Conférence aux journées Mathrice sur les forges logicielles

J’ai fait une présentation le 5 octobre dans le cadre des journées mathrice à Lyon, sur le sujet des forges de développement logiciel.

C’était l’occasion de faire un point rapide sur le panorama des forges, nos efforts sur l’interopérabilité dans COCLICO (qui est maintenant terminé), et de mentionner brièvement quelques grandes manoeuvres en cours sur le sujet des forges, notamment dans l’enseignement supérieur et la recherche.

Voici mes slides :

Merci aux organisateurs pour l’accueil sympathique, et les échanges intéressants.

Lecture on “Jailbreaking the Forges : project export/import efforts”

I’ll be speaking next week‘ve been at Open World Forum, in the OSDCfr track in with a speech titled “Jailbreaking the Forges : project export/import efforts”

Here are the slides (as PDF – 1.3 Mb)

Here’s a copy of the presentation I wrote.

Software forge are “data jails” in that development projects established in a forge may suffer from data lock-in if they have to, or want to, change of hosting solution.

Some of the tools allow easily to fork or move a project’s code (such as DVCS like Git, Bzr or Hg), but for other tools like bugtrackers, mailing-list managers or wikis, it’s much harder to extract data from one forge and transport it to another one. Also, users and their privileges, as well as many other metadata (who did what, and when) may suffer from such migrations.

Even though most projects don’t fell such lock-in as a high risk (even in FLOSS projects which value freedom of information, strangely), history as shown that in case of outages, hosting platforms can be quite a trap to projects.

Other hazards may happen, like unresponsive admins, forks in a community, archiving old projects while being able to restore them, do migrations, or just the wish to move to newer, cooler hosting platforms.

Despite 10 years of forge usage, it is only recently that few progress have been made in implementing standard exchange data formats and supporting tools, allowing us to envision a possible solution to these lock-in issues.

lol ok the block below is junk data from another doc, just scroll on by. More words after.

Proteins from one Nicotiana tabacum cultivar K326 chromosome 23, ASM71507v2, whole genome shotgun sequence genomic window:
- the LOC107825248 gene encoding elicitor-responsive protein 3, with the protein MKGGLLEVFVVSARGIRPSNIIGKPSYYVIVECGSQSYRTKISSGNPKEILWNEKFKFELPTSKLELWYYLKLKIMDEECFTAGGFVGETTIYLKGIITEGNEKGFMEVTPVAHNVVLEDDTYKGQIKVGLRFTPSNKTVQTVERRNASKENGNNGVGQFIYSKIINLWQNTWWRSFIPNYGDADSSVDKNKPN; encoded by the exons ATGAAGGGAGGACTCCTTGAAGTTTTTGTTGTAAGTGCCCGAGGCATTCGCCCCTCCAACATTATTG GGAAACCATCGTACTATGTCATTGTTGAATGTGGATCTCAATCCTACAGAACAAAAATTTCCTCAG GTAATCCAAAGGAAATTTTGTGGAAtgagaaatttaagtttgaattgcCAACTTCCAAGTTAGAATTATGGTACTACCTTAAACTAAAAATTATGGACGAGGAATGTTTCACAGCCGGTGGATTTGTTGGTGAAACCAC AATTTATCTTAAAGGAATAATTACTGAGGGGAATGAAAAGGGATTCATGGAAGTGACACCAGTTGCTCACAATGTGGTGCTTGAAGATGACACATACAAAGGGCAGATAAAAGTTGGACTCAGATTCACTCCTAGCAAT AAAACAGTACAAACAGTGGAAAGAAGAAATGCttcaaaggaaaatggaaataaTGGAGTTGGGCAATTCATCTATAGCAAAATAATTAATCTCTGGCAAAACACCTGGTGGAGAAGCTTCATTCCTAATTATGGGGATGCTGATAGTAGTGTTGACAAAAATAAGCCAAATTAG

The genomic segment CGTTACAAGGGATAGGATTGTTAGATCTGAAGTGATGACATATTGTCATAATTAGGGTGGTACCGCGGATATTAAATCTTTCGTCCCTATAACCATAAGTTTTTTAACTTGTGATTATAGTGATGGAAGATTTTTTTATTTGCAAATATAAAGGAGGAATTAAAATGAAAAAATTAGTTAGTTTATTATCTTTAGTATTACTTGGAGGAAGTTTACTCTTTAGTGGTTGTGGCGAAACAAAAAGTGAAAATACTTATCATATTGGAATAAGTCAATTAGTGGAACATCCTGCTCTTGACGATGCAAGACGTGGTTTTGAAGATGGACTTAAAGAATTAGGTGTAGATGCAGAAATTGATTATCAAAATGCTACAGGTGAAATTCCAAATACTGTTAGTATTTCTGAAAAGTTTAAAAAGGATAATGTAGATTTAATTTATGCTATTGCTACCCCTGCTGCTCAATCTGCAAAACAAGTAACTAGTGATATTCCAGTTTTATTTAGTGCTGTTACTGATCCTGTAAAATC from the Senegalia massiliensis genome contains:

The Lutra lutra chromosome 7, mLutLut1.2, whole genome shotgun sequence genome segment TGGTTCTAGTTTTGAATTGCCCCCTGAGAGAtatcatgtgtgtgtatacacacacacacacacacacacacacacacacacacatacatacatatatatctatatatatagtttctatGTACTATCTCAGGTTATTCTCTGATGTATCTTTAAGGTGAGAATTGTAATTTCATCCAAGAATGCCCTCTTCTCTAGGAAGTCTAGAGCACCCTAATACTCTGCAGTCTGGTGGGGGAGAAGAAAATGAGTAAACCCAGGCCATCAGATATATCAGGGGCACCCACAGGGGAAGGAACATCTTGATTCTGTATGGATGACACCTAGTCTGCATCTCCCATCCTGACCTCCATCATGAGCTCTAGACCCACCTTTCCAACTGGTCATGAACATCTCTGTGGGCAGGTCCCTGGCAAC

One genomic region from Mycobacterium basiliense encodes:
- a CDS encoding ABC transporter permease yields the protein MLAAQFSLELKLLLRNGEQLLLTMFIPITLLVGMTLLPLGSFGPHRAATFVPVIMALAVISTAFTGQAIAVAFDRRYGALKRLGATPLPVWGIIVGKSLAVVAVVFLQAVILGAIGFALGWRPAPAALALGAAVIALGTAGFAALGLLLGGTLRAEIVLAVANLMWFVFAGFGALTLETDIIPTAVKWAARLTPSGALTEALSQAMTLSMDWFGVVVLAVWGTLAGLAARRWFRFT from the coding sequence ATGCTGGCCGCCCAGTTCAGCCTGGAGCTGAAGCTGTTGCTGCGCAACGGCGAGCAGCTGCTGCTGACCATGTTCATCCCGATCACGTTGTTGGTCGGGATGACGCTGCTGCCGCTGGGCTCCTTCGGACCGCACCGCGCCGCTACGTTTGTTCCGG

We’ll present the ForgePlucker project (initially started by esr after a few popular blog posts on the subject), and further efforts lead in the COCLICO project to provide an open and extensible standard exchange format for projects data export and import. In addition to forgeplucker, we’ll demonstrate the FusionForge import tools used as an archive/restoration mechanism.

We’ll then call for other forge implementors and advanced users to join us, for more efforts on this topic, in order to gather all the tools that are needed to make possible migrations of projects from forges to forges.

OAuth support in FusionForge, and the forge can tweets

We have been working in the frame of COCLICO on implementing support of the OAuth protocol, both as an OAuth provider/server (for instance for the needs of authentication to the OSLC server‘s Web Services), and an OAuth consumer/client.

That OAuth consumer has been put to work in order to connect to twitter’s API, so that the forge is now able to push news to tweeter and other IM services.

OAuth will, beyond twitter, allow the forge to interoperate with other web services supporting connections on behalf of users, instead of using fake accounts, or storing passwords in the databases.

All these are committed in FusionForge’s SVN trunk.

New paper “Introducing OSLC, an open standard for interoperability of open source development tools”

We’ll be presenting at ICSSEA 2011 in november, our paper “Introducing OSLC, an open standard for interoperability of open source development tools“, which recaps of some efforts we conducted in COCLICO.

Authors: Olivier BERGER, Sabri LABBENE, Madhumita DHAR, Christian BAC

Abstract: In the COCLICO project, efforts have been made to improve interoperability of software development forges, to help integrate them better in the modern software quality process of organizations. In order to improve such interoperability, implementation of the Open Services for Lifecycle Collaboration (OSLC) specifications has been conducted (in particular the Change Management domain specifications). The OSLC-compatible open source adapters we have developed for the Jenkins Continuous Integration server and the FusionForge bugtrackers, have been integrated in a Web mashup, allowing to demonstrate the interoperability potential of OSLC-CM in a continuous integration use case. Even though deployment of OSLC is still limited for open source tools in the Application Lifecycle Management (ALM) field, we believe it will offer great benefits and potential, for new complex and difficult problems, in particular for large scale bug tracking applications.

Keywords: ALM, standard, interoperability, OSLC, OSLC-CM, FusionForge, Jenkins, open source, free software